“What would you do if the ambassador you worked for, got himself drunk at an official function?”
That was a question posed to me when, at the age of 25, I applied to the Swedish foreign service. Having passed the written test twice (yes, I’m bragging), I’d been invited for a series of interviews at the Ministry of Foreign Affairs in Stockholm.
I don’t recall what my answer was, but suffice to say I didn’t get in. And that was probably a lucky escape, for me as well as for the Swedish Foreign Service. As my family would readily agree, diplomacy is not a skill with which I’m generally associated.
Stroking other people’s egos, obeying protocol and being pleasant to everyone? No, that’s not part of my toolbox, which is also one of the reasons why I never followed family tradition and sought a career in book publishing. Stroking egos, I’ve observed from a comfortable distance, is very much part of a publisher/editor’s job. With me in charge of looking after authors, the publishing house would go bust.
Still, I’d like to think I am a reasonably friendly person, despite my temper and lack of patience.
“Yes, but when you dislike someone, it shows,” my husband says, “you just can’t hide it.”
“No, darling, that’s just my resting bitch face.”
It’s funny how often our self-image jars with other people’s perceptions of us. Take empathy, for example. Having once trained in conflict resolution and mediation, which require a lot of empathic skills, I’d say I do empathy rather well.
“Ha,” laughs my husband, “how come the kids always come to me, not you, when they’ve hurt themselves?”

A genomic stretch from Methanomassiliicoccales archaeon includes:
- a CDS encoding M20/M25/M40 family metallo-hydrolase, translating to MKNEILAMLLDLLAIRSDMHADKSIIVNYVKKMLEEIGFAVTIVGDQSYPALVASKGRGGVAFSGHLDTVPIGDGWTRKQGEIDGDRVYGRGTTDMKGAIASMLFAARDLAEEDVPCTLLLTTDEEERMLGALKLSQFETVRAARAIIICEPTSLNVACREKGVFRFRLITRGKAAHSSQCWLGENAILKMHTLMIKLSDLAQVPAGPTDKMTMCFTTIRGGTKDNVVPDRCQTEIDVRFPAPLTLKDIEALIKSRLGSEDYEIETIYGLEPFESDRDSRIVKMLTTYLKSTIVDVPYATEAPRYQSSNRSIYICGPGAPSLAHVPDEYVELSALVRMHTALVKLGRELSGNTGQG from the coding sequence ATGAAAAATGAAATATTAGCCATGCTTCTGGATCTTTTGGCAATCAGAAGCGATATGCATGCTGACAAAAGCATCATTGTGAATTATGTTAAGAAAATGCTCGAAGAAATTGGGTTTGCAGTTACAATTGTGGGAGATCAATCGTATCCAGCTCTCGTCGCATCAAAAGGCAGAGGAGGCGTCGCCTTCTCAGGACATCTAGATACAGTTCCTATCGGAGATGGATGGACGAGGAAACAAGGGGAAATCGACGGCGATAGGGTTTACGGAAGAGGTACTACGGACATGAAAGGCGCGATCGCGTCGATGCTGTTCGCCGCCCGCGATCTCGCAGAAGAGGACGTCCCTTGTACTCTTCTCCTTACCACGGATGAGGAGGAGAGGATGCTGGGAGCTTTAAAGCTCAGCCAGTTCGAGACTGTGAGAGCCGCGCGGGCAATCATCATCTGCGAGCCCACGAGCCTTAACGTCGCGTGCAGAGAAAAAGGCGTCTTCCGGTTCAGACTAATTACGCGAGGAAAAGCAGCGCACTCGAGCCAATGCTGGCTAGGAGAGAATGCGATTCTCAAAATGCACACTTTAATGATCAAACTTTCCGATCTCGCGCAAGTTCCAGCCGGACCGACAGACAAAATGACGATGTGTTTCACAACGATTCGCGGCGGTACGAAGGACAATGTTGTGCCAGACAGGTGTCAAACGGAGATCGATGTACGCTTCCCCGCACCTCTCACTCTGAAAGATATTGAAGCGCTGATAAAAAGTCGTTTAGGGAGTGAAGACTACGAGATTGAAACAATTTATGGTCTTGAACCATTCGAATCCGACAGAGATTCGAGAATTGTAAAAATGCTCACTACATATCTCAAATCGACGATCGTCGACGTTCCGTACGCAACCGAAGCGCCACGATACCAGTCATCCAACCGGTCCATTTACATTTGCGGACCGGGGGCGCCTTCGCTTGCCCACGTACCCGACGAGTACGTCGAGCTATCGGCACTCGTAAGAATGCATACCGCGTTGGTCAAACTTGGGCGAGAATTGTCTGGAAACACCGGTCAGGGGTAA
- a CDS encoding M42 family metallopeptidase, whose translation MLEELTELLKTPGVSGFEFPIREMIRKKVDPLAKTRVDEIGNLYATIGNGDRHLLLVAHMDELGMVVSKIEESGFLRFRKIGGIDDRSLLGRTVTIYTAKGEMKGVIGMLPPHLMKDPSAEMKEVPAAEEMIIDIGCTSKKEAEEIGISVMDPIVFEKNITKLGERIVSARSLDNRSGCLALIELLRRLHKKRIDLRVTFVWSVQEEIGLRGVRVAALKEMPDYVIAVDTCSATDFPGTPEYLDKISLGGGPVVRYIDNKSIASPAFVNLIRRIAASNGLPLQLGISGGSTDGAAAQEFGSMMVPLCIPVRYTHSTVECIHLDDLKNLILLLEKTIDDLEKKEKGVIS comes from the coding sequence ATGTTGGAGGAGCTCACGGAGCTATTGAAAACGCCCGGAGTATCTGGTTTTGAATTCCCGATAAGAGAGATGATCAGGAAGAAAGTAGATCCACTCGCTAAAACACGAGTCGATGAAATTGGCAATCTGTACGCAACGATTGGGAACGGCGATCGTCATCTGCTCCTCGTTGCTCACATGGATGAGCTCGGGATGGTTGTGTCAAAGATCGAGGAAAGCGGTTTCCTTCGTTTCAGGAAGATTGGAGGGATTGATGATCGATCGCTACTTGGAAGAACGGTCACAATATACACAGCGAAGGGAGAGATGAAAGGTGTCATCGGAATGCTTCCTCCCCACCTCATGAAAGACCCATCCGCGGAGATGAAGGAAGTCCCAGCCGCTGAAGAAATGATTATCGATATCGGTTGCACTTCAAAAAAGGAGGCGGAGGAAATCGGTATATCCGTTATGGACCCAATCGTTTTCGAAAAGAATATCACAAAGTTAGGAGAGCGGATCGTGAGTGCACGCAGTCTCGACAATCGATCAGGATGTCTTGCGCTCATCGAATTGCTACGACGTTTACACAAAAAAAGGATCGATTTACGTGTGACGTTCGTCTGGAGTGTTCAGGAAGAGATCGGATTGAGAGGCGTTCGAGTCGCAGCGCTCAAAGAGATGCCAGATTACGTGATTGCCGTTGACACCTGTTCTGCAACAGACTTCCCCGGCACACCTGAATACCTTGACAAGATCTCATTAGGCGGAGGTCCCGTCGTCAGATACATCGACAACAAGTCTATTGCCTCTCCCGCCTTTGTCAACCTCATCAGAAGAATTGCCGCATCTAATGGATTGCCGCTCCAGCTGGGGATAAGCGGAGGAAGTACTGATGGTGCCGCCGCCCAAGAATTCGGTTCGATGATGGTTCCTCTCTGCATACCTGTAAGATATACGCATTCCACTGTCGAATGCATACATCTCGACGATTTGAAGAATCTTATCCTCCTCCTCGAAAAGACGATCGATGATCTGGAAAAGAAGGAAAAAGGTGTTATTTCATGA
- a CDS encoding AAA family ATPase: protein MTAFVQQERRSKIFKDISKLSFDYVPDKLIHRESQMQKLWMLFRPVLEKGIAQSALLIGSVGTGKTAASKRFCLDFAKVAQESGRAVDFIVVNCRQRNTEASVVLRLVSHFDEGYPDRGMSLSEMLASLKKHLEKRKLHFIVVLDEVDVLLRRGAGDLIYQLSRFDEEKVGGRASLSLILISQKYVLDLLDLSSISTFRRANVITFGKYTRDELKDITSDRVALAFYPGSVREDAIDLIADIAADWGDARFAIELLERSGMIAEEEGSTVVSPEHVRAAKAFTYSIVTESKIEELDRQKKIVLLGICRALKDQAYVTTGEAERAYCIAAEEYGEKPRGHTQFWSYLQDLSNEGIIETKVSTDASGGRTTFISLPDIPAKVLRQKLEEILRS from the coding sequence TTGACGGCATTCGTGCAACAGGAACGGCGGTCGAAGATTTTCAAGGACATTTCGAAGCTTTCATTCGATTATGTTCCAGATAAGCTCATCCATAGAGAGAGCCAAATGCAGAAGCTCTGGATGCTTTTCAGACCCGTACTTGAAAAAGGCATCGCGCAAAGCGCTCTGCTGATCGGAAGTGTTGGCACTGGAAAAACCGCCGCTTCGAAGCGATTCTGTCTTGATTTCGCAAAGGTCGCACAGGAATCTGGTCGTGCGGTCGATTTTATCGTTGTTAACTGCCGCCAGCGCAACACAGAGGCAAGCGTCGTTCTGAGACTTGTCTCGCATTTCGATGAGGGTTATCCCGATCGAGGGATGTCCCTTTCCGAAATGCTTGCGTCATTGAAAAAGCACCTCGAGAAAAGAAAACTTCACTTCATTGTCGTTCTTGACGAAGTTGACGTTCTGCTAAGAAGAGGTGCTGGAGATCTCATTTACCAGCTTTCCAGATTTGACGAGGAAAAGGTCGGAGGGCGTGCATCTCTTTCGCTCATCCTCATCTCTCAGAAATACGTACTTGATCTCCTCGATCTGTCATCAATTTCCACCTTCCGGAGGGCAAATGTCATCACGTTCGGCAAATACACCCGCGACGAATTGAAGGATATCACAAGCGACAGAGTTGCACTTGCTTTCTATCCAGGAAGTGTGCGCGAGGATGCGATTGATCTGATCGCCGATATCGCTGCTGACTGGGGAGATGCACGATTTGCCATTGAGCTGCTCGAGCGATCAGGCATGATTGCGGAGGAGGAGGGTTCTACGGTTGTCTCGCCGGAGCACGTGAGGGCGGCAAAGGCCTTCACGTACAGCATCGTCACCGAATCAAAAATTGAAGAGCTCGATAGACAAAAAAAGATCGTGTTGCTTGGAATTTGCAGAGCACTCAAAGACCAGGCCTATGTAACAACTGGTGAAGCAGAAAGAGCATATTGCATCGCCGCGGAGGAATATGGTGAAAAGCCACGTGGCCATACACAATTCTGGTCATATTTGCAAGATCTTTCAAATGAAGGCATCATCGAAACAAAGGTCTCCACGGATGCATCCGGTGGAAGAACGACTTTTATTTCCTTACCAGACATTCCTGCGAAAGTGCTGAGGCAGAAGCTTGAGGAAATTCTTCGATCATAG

My family’s opinion aside, I still maintain I’m an empathic person. And kind. Sort of. At least I believe in being kind, not sugary-sweet kind, but kind as in compassionate and accepting of others. Unfortunately, kindness seems to have little currency in our competitive, success-driven society.
Sure, we teach our children to be kind to their peers, but do we model that behaviour ourselves? Not as much as I think we could. And it’s only a matter of time before our children call out the discrepancy between what we’re telling them to be and do, and the behaviours and attitudes we exhibit.
Just look at what’s going on in British politics these days. In recent weeks if not months, the general tone of political discourse has been fraught with contempt, ridicule and personal attacks, temperaments that spill over into the public arena, and into people’s homes. As a result, our sense of community, of mutual belonging, is slowly but surely eroding from underneath our feet and it’s anyone’s guess where it will end, but I’m sure it won’t be pretty.
It may not be cool to be kind, and it may not get you to the top of the career ladder, but kindness, I believe, is a vastly underrated commodity in today’s world. Some people seem to confuse kindness with self-sacrifice bordering on martyrdom or with weakness but that’s not what kindness is. If anything kindness is intrinsically bound up with self-respect, assertiveness and courage.
There’s strength in kindness too, and being kind doesn’t mean you have to be a ‘good girl’ or that you can’t still be a rebel; of course, you can. Ultimately, it is when we speak and act from our heart rather than our mind that kindness finds its way into the world.